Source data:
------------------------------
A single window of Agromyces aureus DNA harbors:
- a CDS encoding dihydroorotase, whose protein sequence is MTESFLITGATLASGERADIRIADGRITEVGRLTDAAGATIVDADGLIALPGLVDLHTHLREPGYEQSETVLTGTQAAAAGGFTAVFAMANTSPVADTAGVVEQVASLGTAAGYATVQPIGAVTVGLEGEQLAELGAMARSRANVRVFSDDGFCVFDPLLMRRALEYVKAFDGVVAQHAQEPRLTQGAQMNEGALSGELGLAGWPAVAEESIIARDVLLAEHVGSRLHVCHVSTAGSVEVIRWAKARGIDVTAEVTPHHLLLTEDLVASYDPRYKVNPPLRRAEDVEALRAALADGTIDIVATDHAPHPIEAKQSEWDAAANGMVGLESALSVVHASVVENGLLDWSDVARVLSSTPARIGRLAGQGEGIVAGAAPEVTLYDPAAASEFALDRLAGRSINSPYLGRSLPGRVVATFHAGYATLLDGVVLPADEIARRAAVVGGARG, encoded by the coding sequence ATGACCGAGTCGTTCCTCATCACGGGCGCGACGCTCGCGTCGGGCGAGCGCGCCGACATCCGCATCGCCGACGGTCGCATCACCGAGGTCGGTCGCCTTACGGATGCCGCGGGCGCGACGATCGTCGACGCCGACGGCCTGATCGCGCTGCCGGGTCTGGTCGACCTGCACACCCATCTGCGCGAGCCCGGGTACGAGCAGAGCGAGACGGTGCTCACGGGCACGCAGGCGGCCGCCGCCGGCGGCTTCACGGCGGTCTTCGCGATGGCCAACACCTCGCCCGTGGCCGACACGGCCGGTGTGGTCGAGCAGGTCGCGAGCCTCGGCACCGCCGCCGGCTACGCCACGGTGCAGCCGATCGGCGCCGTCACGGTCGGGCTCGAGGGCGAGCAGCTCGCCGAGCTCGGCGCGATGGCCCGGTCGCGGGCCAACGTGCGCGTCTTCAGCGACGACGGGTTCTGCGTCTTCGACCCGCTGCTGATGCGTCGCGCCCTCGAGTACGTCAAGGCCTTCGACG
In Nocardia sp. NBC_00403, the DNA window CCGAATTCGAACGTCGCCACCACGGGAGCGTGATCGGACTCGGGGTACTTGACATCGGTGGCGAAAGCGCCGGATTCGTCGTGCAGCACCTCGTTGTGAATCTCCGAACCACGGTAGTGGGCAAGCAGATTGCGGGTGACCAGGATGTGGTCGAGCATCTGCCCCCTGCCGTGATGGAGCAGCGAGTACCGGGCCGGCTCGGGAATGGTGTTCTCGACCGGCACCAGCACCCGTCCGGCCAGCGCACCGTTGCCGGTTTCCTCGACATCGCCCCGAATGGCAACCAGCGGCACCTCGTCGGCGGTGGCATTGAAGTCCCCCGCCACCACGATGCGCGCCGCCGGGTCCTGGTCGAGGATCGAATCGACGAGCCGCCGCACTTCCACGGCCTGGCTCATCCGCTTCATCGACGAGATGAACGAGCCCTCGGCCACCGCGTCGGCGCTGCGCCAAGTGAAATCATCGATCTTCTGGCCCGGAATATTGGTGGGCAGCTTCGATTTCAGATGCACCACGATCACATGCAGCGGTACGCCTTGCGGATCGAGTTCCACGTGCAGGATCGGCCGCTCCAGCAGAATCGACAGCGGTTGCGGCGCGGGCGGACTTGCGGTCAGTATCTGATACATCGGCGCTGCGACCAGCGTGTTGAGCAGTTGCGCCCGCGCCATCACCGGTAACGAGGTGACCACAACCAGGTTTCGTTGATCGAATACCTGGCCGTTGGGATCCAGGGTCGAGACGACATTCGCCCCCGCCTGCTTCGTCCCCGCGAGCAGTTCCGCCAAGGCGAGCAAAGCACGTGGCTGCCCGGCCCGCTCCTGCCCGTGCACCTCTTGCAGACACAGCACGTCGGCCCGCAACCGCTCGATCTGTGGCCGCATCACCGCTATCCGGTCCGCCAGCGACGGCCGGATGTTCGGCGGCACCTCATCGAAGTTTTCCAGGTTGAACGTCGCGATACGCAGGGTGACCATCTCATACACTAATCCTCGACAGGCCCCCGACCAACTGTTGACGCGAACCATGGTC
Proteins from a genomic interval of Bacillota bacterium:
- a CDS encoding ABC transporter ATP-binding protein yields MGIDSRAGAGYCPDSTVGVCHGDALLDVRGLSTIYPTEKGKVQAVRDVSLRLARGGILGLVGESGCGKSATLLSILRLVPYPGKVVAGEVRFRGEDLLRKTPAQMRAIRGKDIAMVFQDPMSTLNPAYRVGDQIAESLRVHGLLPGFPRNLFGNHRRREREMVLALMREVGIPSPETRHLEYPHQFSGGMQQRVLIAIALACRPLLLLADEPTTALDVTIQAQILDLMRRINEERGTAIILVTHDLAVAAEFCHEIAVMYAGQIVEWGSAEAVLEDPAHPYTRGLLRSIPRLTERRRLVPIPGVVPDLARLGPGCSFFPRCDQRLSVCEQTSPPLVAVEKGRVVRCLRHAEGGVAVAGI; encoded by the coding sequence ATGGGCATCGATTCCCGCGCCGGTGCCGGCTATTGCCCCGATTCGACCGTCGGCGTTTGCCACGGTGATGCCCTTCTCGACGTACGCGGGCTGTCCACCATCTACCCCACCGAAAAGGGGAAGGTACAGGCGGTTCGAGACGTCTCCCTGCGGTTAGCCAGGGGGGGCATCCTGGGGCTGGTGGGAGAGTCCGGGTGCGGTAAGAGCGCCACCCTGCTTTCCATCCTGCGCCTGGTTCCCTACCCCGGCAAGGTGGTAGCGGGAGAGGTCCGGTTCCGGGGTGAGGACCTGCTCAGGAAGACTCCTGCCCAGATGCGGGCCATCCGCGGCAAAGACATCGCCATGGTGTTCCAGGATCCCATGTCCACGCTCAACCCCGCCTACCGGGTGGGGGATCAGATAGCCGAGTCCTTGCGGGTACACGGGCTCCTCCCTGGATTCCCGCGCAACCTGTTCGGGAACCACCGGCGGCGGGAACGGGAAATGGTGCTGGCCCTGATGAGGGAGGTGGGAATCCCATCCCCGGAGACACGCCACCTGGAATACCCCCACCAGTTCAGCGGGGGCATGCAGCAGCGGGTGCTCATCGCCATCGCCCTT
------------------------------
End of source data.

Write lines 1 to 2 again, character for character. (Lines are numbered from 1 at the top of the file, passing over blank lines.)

A single window of Agromyces aureus DNA harbors:
- a CDS encoding dihydroorotase, whose protein sequence is MTESFLITGATLASGERADIRIADGRITEVGRLTDAAGATIVDADGLIALPGLVDLHTHLREPGYEQSETVLTGTQAAAAGGFTAVFAMANTSPVADTAGVVEQVASLGTAAGYATVQPIGAVTVGLEGEQLAELGAMARSRANVRVFSDDGFCVFDPLLMRRALEYVKAFDGVVAQHAQEPRLTQGAQMNEGALSGELGLAGWPAVAEESIIARDVLLAEHVGSRLHVCHVSTAGSVEVIRWAKARGIDVTAEVTPHHLLLTEDLVASYDPRYKVNPPLRRAEDVEALRAALADGTIDIVATDHAPHPIEAKQSEWDAAANGMVGLESALSVVHASVVENGLLDWSDVARVLSSTPARIGRLAGQGEGIVAGAAPEVTLYDPAAASEFALDRLAGRSINSPYLGRSLPGRVVATFHAGYATLLDGVVLPADEIARRAAVVGGARG, encoded by the coding sequence ATGACCGAGTCGTTCCTCATCACGGGCGCGACGCTCGCGTCGGGCGAGCGCGCCGACATCCGCATCGCCGACGGTCGCATCACCGAGGTCGGTCGCCTTACGGATGCCGCGGGCGCGACGATCGTCGACGCCGACGGCCTGATCGCGCTGCCGGGTCTGGTCGACCTGCACACCCATCTGCGCGAGCCCGGGTACGAGCAGAGCGAGACGGTGCTCACGGGCACGCAGGCGGCCGCCGCCGGCGGCTTCACGGCGGTCTTCGCGATGGCCAACACCTCGCCCGTGGCCGACACGGCCGGTGTGGTCGAGCAGGTCGCGAGCCTCGGCACCGCCGCCGGCTACGCCACGGTGCAGCCGATCGGCGCCGTCACGGTCGGGCTCGAGGGCGAGCAGCTCGCCGAGCTCGGCGCGATGGCCCGGTCGCGGGCCAACGTGCGCGTCTTCAGCGACGACGGGTTCTGCGTCTTCGACCCGCTGCTGATGCGTCGCGCCCTCGAGTACGTCAAGGCCTTCGACG